Viewed   273 times

Something that really would like to know but never found out are shortcuts in PHP.

I am currently coding a function with a foreach loop with just a single statement inside. I tried to omit the curly braces as you can do in if/else control structures and it works. No errors.

foreach($var as $value)
    $arr[] = $value;

Now I tried to use it the same way but putting an if/else block inside it. Again, working and no errors.

foreach($var as $value)
    if(1 + 1 == 2) {
        $arr[] = $value;

Then, I thought like "why is this working?" and omitted the closing semicolon. Still working. So I tried to use the if/else statement without curly braces inside the foreach loop and again, still working and no errors. But is the foreach loop really closed/ended right now?

foreach($var as $value)
    if(1 + 1 == 2)
        $arr[] = $value;

At least I omitted the closing semicolon again and (as expected) a parsing error occurred.

So my big question is: When can I omit the curly braces and in which structure/loop/function? I know that I can definitely do so in if and else. But what about while, for and foreach?

And yes, I know that it is not safe, smart, whatever to code without curly braces and there are shorthands like $condition ? true : false; and if: doSomething(); endif;, endfor; and endforeach;. I don't wanna learn about shorthands I just want to understand the conditions about when and where it is possible to omit the curly brackets.



When you omit the braces it will only treat the next statement as body of the condition.

if ($x) echo 'foo';

is the same as

if ($x) { echo 'foo'; }

but remember that

if ($x)
  echo 'foo';
  echo 'bar';

will always print "bar"

Internally it's the other way around: if will only look at the next expression, but PHP treats everything in {} as a single "grouped" expression.

Same for the other control statements (foreach, and so on)

Friday, September 2, 2022

access the single byte with that index {0} => first char (in non-utf8 string)

you could simply test it with:

echo $var{0};
Tuesday, September 27, 2022

You should not be doing this dynamically in PHP, since PHP has no concept of the size of the screen (without help from client side cookies or something similar).

You should use a CSS media query for this. For example:

@media screen and (max-width: 1024px) {
  /* CSS for up to 1024px width */   

@media screen and (min-width: 1025px) {
  /* CSS for over 1024px width */

You can also use javascript to modify the CSS properties of an element. In fact your example seems to try to use jQuery syntax in PHP, which of course won't work.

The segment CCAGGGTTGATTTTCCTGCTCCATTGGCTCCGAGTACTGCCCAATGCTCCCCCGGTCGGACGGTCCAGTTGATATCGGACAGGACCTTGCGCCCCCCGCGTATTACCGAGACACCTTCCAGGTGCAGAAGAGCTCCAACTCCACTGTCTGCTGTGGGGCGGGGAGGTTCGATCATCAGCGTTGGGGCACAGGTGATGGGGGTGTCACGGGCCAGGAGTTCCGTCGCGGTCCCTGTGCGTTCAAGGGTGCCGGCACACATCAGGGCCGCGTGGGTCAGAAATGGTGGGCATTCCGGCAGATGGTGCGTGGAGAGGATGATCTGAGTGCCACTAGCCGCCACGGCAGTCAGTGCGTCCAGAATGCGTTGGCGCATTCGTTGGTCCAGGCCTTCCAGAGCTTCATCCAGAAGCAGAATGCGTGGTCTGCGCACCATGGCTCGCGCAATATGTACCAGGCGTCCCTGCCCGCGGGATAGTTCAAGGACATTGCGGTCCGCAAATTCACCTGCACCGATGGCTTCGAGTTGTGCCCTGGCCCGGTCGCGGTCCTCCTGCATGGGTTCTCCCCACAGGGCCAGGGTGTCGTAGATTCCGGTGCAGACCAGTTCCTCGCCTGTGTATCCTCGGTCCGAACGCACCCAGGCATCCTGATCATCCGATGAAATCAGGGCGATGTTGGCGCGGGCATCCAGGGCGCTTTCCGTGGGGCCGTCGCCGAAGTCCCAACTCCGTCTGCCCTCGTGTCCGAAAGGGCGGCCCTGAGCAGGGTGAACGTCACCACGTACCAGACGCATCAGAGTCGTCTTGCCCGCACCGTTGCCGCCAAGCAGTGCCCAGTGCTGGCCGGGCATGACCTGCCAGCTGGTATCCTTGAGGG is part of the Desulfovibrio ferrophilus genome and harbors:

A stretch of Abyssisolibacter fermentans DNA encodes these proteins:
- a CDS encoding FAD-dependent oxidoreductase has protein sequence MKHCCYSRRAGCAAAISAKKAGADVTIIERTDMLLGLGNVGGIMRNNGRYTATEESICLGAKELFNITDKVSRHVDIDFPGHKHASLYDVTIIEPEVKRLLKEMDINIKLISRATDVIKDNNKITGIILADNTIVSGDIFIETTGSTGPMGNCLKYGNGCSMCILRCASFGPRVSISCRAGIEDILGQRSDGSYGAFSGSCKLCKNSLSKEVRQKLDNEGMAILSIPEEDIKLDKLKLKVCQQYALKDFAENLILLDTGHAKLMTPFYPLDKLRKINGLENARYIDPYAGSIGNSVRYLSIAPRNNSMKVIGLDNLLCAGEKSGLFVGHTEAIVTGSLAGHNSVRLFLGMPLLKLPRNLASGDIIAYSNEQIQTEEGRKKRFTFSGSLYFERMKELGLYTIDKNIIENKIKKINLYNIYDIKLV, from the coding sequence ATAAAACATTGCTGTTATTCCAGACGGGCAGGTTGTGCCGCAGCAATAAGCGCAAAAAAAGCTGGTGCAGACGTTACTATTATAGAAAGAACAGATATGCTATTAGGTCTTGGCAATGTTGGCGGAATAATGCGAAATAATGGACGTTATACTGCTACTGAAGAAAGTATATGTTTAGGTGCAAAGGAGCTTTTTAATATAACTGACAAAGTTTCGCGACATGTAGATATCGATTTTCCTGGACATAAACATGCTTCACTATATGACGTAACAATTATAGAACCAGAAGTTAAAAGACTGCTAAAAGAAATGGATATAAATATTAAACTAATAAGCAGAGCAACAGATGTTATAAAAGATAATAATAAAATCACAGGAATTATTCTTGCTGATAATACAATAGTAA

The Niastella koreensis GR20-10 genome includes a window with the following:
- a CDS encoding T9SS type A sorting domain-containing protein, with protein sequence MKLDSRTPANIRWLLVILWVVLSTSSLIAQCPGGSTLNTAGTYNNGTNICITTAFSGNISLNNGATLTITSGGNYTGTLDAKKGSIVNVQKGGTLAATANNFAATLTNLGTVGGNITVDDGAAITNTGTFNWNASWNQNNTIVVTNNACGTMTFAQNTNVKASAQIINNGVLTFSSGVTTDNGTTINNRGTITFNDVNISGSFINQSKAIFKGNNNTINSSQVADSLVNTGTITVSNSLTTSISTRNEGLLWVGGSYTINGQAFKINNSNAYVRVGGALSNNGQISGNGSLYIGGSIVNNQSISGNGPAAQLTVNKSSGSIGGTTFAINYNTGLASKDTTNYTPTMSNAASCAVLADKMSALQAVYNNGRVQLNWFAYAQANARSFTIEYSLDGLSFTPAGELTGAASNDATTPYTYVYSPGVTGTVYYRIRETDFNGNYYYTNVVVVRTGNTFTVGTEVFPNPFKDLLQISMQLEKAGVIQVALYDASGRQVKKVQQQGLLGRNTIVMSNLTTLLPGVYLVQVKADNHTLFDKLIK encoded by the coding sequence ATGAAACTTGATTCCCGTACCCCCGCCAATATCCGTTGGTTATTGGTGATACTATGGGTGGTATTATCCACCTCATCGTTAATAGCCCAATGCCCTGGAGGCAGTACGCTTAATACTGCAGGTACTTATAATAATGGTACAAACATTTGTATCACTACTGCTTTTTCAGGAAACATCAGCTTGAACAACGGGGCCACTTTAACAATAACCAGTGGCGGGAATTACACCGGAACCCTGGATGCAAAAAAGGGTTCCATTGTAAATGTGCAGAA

Monday, August 29, 2022

The problem with the first version is that if you go back and add a second statement to the if or else clauses without remembering to add the curly braces, your code will break in unexpected and amusing ways.

Maintainability-wise, it's always smarter to use the second form.

EDIT: Ned points this out in the comments, but it's worth linking to here, too, I think. This is not just some ivory-tower hypothetical bullshit:

Saturday, September 10, 2022

if is not a loop structure, so you cannot "break out of it".

You can, however, break out of the foreach by simply calling break. In your example it has the desired effect:

$device = "wanted";
foreach($equipxml as $equip) {
    $current_device = $equip->xpath("name");
    if ( $current_device[0] == $device ) {
        // found a match in the file            
        $nodeid = $equip->id;

        // will leave the foreach loop and also the if statement
        some_function(); // never reached!
    another_function();  // not executed after match/break

Just for completeness for others that stumble upon this question looking for an answer..

break takes an optional argument, which defines how many loop structures it should break. Example:

foreach (array('1','2','3') as $a) {
    echo "$a ";
    foreach (array('3','2','1') as $b) {
        echo "$b ";
        if ($a == $b) { 
            break 2;  // this will break both foreach loops
    echo ". ";  // never reached!
echo "!";

Resulting output:

1 3 2 1 !

Saturday, December 24, 2022
Only authorized users can answer the search term. Please sign in first, or register a free account.
Not the answer you're looking for? Browse other questions tagged :